On Wednesday, West Texas Intermediate was above $82 a barrel and Western Canadian Select is flirting with $70. Some forecasts are calling for triple-digit prices.

“While oil prices are really good right now, and that is certainly helping those energy producers (with) repairing some balance sheets and maybe some merger and acquisition activity, we’re still not seeing a lot of reinvestment in Alberta’s traditional hydrocarbon industry,” the ATB economist said.


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He repeated his call for oil and gas to remain the “backbone” of the economy and highlighted sectors seeing growth, which is likely to continue through 2022.

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“The technology and digital sector, agriculture and agrifoods, renewable energy and clean energy technology, the film and TV industry, life sciences, health sciences — all of these have been doing very, very well,” he said.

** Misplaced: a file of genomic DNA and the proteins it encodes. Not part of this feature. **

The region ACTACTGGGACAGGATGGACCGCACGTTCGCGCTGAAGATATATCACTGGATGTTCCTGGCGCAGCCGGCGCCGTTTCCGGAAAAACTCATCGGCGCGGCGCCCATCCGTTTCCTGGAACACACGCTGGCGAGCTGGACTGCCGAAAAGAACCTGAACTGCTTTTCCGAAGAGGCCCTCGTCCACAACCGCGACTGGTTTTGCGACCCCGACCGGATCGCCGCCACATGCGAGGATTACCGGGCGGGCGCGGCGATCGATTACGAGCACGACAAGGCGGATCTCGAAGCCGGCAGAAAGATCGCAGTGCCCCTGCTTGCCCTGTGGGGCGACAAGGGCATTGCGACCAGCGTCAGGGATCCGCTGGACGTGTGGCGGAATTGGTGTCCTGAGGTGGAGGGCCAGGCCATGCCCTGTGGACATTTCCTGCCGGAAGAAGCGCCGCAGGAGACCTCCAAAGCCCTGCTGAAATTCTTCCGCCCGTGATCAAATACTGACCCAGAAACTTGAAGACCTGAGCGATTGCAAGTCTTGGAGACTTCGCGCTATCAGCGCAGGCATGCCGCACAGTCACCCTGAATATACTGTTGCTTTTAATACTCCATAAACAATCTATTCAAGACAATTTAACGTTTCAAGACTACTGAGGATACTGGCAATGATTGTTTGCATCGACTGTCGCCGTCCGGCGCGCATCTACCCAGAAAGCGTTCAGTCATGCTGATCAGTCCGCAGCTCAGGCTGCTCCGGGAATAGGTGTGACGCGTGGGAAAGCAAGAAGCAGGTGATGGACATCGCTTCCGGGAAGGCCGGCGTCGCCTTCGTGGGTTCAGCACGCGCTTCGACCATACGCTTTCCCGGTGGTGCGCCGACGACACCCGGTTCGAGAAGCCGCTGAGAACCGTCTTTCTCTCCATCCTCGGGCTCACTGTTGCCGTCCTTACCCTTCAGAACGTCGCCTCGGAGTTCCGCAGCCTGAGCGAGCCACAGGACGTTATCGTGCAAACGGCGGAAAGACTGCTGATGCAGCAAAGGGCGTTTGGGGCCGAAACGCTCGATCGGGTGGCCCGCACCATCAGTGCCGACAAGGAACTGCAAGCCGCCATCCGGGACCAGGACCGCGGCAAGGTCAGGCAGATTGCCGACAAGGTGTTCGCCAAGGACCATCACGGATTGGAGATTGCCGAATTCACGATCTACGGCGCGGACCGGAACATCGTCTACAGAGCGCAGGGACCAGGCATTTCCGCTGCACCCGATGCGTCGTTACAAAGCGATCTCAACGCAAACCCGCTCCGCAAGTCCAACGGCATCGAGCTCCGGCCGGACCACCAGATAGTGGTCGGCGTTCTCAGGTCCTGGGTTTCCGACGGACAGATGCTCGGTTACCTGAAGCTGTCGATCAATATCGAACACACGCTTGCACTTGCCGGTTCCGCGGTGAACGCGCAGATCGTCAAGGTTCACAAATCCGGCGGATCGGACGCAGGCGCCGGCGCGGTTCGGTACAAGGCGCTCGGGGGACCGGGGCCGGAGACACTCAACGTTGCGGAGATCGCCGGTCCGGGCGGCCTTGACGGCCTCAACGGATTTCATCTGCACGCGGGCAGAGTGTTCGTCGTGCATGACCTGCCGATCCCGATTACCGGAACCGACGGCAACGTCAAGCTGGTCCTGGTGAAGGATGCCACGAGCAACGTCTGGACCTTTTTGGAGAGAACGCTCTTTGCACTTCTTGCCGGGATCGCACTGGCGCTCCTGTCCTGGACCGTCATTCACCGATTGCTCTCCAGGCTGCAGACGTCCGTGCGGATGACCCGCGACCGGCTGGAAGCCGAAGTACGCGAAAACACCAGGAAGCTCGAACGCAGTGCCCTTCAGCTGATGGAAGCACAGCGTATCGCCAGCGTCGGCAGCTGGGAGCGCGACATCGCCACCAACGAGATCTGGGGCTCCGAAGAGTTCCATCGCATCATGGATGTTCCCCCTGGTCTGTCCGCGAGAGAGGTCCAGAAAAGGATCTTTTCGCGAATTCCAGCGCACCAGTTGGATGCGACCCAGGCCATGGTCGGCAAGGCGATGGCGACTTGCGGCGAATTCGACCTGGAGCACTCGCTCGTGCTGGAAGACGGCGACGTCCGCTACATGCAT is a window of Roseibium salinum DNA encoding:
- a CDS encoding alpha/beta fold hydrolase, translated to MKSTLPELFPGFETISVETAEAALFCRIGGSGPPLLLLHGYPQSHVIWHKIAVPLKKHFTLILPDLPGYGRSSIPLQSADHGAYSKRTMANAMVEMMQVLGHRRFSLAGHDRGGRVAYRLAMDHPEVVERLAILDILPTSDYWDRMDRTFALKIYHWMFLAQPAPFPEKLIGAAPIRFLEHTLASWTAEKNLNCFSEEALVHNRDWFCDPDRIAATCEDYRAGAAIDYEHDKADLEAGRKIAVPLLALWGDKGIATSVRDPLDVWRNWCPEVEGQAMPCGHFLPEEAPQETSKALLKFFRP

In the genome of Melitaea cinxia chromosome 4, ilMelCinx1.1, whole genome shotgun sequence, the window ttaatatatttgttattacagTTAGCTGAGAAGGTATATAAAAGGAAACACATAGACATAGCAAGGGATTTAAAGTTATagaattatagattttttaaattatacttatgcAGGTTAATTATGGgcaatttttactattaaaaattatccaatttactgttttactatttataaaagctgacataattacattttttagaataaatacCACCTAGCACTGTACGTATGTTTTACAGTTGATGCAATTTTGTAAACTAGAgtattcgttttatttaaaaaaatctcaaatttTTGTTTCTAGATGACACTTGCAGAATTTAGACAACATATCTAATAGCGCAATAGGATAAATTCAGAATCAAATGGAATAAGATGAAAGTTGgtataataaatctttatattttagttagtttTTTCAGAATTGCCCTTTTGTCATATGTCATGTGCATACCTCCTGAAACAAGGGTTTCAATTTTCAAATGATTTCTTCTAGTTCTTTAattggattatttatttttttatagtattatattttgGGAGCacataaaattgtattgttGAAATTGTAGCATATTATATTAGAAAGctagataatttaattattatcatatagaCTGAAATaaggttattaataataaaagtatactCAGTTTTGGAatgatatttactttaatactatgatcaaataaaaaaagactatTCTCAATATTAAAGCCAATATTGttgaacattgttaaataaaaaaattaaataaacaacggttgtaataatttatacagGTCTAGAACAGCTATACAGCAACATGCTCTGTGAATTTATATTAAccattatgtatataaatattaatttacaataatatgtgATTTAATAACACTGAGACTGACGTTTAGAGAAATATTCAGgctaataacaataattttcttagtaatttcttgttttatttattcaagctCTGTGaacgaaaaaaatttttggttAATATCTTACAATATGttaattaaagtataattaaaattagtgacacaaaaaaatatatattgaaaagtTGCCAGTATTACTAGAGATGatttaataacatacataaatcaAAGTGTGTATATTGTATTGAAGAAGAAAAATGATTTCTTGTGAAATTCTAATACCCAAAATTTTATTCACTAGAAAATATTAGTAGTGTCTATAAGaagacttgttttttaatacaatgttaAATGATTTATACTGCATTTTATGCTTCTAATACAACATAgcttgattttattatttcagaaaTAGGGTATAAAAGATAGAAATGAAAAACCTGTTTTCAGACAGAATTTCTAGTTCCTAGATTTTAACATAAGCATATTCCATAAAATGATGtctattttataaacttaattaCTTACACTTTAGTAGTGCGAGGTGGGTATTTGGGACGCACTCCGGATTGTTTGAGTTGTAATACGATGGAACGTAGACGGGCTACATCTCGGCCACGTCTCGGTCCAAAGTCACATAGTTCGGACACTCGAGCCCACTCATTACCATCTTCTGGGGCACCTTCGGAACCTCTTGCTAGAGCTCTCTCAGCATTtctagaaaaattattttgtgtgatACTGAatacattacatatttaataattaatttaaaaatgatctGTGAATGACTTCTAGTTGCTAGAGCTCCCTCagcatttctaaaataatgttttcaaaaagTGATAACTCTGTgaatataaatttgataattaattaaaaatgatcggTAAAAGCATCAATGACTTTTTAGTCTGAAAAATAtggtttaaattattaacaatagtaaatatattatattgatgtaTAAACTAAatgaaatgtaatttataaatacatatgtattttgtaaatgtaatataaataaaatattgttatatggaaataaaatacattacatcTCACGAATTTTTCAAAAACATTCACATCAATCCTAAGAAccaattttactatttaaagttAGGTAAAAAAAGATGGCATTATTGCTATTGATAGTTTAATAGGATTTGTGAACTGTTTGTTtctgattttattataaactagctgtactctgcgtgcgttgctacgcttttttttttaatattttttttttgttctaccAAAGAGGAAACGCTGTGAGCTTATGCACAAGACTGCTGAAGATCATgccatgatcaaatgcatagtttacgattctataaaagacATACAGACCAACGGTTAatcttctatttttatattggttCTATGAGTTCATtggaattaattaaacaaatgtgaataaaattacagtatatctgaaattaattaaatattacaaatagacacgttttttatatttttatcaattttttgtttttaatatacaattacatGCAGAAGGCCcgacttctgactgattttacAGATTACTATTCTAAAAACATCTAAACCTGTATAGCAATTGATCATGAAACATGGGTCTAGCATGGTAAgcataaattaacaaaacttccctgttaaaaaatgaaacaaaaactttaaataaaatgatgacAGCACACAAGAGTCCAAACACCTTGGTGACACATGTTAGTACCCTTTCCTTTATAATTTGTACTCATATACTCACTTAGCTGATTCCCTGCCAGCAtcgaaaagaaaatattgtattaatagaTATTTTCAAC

“Now we have to put it in context: all of those sectors combined are still dwarfed by our traditional oil and gas sector, so we do still have some ways to go. We need a lot of growth out of those sectors to kind of move the needle.”

Hirsch stressed a trio of areas the city and province “has to get right” to rebuild the economy: education and skills, addressing economic inequality with social inclusion, and commitments to carbon reduction and climate change goals.

Recovery under a new mayor